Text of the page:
Can You Build A Deck Around An Above Ground Pool? (How to and What You Need to Know)

There are plenty of advantages to having an above ground pool. They’re not as permanent, they generally require less work than in-ground pools because they tend to be smaller in volume, and they’re less expensive than their in-ground counterparts. 

But they also have their downsides. For one, they’re a bit more difficult to get in and out of since you have to climb a ladder. Without a deck, your guests are walking straight from the yard, up the ladder, and right into the pool, bringing with them whatever muddy mess they just walked through.

Can You Build A Deck Around An Above Ground Pool? (How to and What You Need to Know

Weather conditions and all the splashing means it can get very muddy around an above-ground pool. However, building a pool deck is a simple way to upgrade your above-ground pool.

How to Build a Pool Deck

Framing the floor: The floor framing around the pool consists of 18 trapezoidal floor-joist frames. These are 4 frames with two parallel sides and two sides that angle toward each other. Begin by using 2x6s to build 17 identical frames. After the other frames are assembled around the pool, you can build the 18th frame to fit around the others.

To get the job done quicker, use galvanised-metal corner brackets to attach the four perimeter boards. Then use joist hangers to install the center support joist.

Setting piers and posts: The floor-joist frames are supported by 4×4 posts set in concrete pier blocks. Set the first pair of blocks directly onto the ground beside the pool. You don’t have to remove any grass to do this, but you can use a shovel to level the ground out if it’s uneven. Position the first pier block so its center is 12-inches from the pool wall. Then place the second pier farther away from the pool with its center 18-inches from the center of the first.

Now you can stand the two 4×4 posts in the square sockets molded into the piers. Lay a 4ft level across the top cap of the pool (the coping) and mark a level line across the 4x4s. Then remove the posts and measure down from each line a distance equal to thickness of the coping, plus another 1½-inches for the 2×6 decking, 5 ½ inches for the floor frame, and ½ an inch for expansion.

Make a mark on each post and cut them to length. Now you can put the posts back onto the piers in their original positions. Repeat this for the next pair of piers and posts. You can use one of the assembled floor-joist frames to position the pier blocks.

Once the second pair of posts is cut to size, set them into the piers and place a floor-joist frame on top. Drive 2 ½ inch deck screws down at an angle through the frame and into the tops of the posts. Continue setting pier blocks, posts and frames around the pool. After installing the 17 assembled frames, measure and cut the last one to fit the space that is left.

Complete the pool-deck frame by screwing 2×4 diagonal braces to the 4×4 posts. However, bracing is not needed if the desk is less than 30-inches high.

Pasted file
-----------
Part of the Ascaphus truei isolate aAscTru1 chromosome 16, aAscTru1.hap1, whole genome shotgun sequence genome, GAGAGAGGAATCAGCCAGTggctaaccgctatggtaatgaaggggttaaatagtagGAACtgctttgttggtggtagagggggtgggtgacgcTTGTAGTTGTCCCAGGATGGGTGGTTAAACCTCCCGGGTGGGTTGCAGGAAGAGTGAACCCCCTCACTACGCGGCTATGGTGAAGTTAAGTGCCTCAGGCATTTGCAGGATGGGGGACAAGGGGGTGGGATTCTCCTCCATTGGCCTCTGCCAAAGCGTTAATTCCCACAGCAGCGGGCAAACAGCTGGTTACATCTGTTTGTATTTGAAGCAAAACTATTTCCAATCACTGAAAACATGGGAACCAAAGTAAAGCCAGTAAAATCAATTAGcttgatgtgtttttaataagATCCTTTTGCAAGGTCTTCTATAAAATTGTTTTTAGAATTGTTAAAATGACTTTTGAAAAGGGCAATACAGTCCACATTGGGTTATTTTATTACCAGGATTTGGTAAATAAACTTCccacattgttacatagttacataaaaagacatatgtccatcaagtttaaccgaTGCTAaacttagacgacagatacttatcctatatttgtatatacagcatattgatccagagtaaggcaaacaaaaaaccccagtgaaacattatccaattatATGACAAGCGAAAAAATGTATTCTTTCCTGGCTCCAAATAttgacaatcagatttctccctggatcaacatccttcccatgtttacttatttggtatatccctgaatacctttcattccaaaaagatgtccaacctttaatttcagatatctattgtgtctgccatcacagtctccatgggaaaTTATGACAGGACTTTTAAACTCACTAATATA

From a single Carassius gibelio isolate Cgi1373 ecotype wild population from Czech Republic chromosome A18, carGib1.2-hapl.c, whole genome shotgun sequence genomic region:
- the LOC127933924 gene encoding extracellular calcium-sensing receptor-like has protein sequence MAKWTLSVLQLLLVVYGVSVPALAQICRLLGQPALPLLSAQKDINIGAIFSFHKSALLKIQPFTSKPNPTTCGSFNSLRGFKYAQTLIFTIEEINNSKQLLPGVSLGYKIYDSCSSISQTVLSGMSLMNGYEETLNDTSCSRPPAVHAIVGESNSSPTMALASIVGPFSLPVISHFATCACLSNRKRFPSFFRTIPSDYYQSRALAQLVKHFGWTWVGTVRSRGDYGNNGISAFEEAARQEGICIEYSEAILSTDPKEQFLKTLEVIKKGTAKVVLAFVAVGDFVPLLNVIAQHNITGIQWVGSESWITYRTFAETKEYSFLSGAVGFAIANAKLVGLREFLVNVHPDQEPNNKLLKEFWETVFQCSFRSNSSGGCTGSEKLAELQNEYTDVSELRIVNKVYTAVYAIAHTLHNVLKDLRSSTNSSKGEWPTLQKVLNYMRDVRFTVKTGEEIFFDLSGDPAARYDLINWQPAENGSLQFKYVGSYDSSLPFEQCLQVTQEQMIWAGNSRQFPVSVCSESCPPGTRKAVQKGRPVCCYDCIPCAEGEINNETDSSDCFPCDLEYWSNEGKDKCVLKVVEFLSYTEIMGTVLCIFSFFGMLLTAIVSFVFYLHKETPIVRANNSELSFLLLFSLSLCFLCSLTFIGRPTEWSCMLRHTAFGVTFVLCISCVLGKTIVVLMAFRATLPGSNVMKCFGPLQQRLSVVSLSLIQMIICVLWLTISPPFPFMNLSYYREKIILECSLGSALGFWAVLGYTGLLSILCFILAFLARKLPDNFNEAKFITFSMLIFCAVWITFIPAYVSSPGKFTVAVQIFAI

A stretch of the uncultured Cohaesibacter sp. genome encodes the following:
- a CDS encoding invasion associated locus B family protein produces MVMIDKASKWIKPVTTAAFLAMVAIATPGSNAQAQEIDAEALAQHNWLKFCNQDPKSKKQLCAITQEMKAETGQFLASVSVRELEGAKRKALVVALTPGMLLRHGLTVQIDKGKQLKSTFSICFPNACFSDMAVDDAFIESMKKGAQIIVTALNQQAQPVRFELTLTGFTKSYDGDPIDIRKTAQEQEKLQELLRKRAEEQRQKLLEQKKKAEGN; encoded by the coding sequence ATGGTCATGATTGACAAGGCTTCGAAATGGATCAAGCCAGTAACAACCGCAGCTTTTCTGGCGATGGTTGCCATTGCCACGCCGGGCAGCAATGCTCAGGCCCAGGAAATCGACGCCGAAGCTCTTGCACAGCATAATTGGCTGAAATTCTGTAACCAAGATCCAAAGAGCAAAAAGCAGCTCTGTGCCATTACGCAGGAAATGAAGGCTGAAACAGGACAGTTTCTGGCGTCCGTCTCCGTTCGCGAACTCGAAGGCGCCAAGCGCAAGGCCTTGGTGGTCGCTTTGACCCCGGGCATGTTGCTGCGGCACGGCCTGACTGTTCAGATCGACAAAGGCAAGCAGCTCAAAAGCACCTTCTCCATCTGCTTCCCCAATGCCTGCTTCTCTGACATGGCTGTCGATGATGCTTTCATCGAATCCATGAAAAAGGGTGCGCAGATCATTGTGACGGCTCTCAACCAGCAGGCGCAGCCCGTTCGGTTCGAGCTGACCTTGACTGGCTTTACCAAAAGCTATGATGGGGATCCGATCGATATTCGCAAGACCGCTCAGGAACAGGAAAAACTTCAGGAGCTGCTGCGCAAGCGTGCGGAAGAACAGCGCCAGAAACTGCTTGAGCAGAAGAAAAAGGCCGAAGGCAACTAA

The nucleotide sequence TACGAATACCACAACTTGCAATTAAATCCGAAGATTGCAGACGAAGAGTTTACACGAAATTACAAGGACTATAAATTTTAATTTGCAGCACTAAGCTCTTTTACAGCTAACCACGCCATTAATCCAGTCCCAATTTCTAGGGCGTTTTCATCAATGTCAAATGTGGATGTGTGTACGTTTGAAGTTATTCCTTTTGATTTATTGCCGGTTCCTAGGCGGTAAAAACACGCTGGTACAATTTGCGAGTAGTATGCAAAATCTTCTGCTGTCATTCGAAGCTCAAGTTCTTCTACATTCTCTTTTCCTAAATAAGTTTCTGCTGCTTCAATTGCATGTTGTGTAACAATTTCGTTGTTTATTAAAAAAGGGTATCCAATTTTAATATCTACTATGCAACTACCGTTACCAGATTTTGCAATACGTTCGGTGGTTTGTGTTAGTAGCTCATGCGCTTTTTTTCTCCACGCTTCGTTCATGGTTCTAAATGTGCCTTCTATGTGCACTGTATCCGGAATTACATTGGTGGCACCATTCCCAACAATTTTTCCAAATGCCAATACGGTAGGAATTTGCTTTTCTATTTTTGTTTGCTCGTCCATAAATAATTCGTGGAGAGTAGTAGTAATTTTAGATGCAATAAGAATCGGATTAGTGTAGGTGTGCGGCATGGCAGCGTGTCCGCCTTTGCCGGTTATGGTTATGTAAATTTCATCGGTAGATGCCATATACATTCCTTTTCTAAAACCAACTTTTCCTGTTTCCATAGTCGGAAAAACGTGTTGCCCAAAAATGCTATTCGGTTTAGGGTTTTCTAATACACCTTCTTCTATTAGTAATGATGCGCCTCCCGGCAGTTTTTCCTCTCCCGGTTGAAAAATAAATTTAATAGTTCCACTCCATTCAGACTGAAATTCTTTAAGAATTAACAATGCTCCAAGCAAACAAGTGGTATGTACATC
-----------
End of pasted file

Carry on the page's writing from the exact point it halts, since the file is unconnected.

Now you can set the pier blocks and posts for the 10×18-ft sun deck. The 42 piers are arranged in 11 rows spaced 24-inches on center. Once the posts are cut to size and set in the piers, install the 2×6 floor joists. Fasten the joists by using 2 ½-inch deck screws and screwing them down at an angle into the tops of the posts.

Laying the decking: A common technique for decking around a circular pool uses tapered boards. This is so they all radiate from the center of the pool. However, this technique calls for cutting several 2x6s into 4-ft lengths with one end cut at 80° instead of square. Slip the angled end of the first decking board under the pool’s coping, at least ½ an inch away from the pool wall.

Set the long edge of the deck board directly on the joint running between two adjoining floor-joist frames and fasten the board to the joists with 2 ½-inch deck screws. Then lay the next board flush against the first one and screw it in place. You’ll notice a ¼-inch gap between the boards when they shrink.

Continue installing the deck boards in the same way, with the angled end slipped under the coping until you reach the next floor-joist frame. Lay a deck board in place and mark where the joint between the two frames overlap.

Cut the board along the line and screw it in place, and trim the next two boards in the same manner before installing full-length boards again. Once they’re all fastened down, trim off their overhanging ends with a circular saw so they’re flush with the perimeter joints.

Now you can move onto the sunk deck and start fastening down the 2×6 boards. Butt the boards tightly together again and let them run along. Next, snap a chalkline and trim the boards flush with the joists.

Building the guardrails: Using pre-cut railing posts saves a lot of time. Install a post at every joint where two floor-joist frames meet. Then fasten each one with two ⅜ inches in diameter x 4-½-inch long galvanized lag screws. 

Now you can make the horizontal rails that span between the posts by cutting a 10° bevel on the ends of a 2×6. Slip the board between two posts and fasten it with 2 ½-inch deck screws. Then cut a 2×4 to length and screw it to the top of the corresponding rail to act as a cap. 

Next, enclose the open space under the railing with 2×2 pre cut balusters with one end beveled to 45°. Hold each baluster precisely then screw it to the 2×6 railing and to the floor joist. Set the balusters 4-inches on center with the beveled ends facing down.

Finally, you can build the stairs that lead from the deck down to the ground. To make this simpler, use five pre cut stair stringers and set the bottom ends of the stringers on concrete patio blocks. This prevents them from sinking and wicking up moisture. Screw the upper ends of the stringers to the floor joist. You can create the stair treads by screwing 2x12s to the stringers.